It’s a heady time for environmentalists. If we look back to the last federal election campaign, nary a word was mentioned about the environment. A year later, politicians are falling over themselves to present themselves as green. Previous climate change deniers and skeptics are now anxious to jump on board the new hybrid/bio-diesel bandwagon and take us to the Promised Land. Who could have imagined that things could move so far so fast?

In November I was engaged in yet another conversation about “the tipping point.” Global warming has been in the news for some 20 years, my colleagues and I agreed; at some point the public has to get it. But when? What’s interesting is that I was having this conversation in November, just as polls were first showing the environment beating health care as Canadians’ number one concern. “How long does it take to get a hip replacement?” becomes a much smaller question when put next to “How much time does our civilization have left on this planet?” The climate crisis forces us to ask this question, and realize that the answer lies in the actions we take today. In November environmentalists were still asking “When?” rather we should have been saying “The time is now.”

Environmental NGOs are used to picking their battles and being thankful for small victories. We would like to save the world, but will settle for a grove of old growth and slowing the decline of the spotted owl. We’ve come to accept that our point of view just doesn’t get much political traction. We’ve learned to be ‘realistic’ and ask for less than what’s needed in the hopes that we might get half.

This attitude has now come back to bite us. In the case of global warming, ENGOs publicly cry for the adoption of Kyoto emission targets and privately lament that these are inadequate to halt climate change. Kyoto’s strength is that it provides a mechanism for international action on climate change, but in content it is a bicycle with training wheels. We are now in a race to save the planet. It is time to take off the training wheels and pedal hard.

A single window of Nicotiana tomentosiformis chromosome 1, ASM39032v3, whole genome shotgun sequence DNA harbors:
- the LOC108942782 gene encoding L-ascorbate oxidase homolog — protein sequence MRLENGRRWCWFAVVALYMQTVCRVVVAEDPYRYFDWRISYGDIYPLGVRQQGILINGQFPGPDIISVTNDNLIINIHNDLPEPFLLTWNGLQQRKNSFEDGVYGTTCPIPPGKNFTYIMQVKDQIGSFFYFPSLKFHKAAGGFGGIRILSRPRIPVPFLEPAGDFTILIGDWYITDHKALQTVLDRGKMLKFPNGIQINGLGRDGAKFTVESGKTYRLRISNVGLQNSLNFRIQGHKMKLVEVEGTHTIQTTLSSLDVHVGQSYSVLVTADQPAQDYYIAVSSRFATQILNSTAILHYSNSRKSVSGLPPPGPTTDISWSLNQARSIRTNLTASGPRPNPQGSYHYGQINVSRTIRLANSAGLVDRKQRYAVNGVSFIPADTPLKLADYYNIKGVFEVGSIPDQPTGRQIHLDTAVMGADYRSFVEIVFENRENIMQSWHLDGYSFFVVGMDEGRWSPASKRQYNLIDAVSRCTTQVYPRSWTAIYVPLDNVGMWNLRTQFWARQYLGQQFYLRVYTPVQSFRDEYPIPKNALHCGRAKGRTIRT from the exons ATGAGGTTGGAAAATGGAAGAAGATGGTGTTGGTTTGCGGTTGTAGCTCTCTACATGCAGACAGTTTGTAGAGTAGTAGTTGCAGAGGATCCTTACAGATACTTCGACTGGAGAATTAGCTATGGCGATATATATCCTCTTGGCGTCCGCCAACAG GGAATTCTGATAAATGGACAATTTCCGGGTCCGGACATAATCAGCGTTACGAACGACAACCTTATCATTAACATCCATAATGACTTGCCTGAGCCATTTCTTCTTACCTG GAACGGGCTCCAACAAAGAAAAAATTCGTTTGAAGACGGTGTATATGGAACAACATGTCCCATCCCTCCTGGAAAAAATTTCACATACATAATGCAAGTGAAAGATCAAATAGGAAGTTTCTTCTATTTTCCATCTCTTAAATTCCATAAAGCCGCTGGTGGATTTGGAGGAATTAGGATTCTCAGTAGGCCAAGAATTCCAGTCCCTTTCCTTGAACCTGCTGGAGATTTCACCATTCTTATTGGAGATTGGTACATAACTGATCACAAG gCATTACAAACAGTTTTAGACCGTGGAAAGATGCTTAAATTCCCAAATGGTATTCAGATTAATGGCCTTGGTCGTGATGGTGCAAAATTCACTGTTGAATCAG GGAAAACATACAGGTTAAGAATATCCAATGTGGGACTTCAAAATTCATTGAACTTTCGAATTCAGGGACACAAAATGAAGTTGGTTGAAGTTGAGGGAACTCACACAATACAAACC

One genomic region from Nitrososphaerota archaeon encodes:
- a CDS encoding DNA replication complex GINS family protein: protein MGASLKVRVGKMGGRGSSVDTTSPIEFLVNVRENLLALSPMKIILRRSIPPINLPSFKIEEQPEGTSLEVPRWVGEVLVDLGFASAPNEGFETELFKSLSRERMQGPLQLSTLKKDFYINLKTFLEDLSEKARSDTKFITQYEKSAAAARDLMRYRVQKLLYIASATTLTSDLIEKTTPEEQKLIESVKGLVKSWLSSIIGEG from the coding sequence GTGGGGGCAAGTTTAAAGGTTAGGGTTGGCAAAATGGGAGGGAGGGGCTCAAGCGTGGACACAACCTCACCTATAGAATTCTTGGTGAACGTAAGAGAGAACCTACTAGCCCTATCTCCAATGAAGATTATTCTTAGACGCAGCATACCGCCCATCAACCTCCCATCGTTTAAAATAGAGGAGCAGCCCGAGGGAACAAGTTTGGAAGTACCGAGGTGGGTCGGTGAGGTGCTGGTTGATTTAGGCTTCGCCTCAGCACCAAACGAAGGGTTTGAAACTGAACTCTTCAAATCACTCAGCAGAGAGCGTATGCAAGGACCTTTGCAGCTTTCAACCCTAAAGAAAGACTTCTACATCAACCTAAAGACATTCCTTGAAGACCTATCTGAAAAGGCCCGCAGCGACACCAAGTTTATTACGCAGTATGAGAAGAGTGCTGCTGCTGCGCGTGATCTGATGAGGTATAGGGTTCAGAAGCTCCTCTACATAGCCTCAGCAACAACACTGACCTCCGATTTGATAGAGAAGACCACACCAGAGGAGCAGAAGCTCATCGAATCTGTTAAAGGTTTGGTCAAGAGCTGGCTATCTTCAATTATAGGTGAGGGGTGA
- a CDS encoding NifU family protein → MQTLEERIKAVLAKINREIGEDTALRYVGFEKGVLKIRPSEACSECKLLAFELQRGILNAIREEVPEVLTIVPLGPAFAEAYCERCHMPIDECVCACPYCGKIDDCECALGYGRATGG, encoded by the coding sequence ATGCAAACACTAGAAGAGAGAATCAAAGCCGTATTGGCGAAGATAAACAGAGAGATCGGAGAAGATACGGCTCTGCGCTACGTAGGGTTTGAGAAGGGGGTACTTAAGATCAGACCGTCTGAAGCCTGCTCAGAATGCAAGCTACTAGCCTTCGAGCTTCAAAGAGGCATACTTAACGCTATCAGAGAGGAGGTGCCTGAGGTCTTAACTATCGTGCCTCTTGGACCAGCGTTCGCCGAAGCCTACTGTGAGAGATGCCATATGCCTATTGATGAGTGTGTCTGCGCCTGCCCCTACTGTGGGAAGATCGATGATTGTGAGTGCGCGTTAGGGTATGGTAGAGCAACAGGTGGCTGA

Spurring individuals to action, to “think globally, act locally” isn’t enough either. In the face of an impending climate apocalypse the effect of an individual’s actions are infinitesimal, and incentives for a free ride abound. While we rally people to take personal action and screw in more florescent light bulbs, the forest-destroying, water-polluting, greenhouse gas-emitting catastrophe that is the tar sands is not getting nearly the attention it deserves.

It is time to think big. We need razor sharp campaigns that cut through the rhetoric and create change. We need to organize ourselves into a politically salient movement that forces all political parties to support real change. We each need to make some hard choices about how we live our lives, how big our footprint is, and how we want to leave the world for our grandchildren.

Collective action is the only thing that can make the changes we need to see happen. And that’s where Dogwood Initiative comes in. What we’ve learned through our work with communities, First Nations and labour groups is how to help organize people and make that crucial link between people and meaningful political action.

Dogwood Initiative isn’t just about defeating the next pipeline project or negotiating sustainable forest tenures on First Nations land, it is about leaving a legacy of informed and engaged communities. Putting power back into the hands of the people is the only way to ensure that the new political rhetoric around climate change is more than just spin.

Oh, and by the way, change your light bulbs.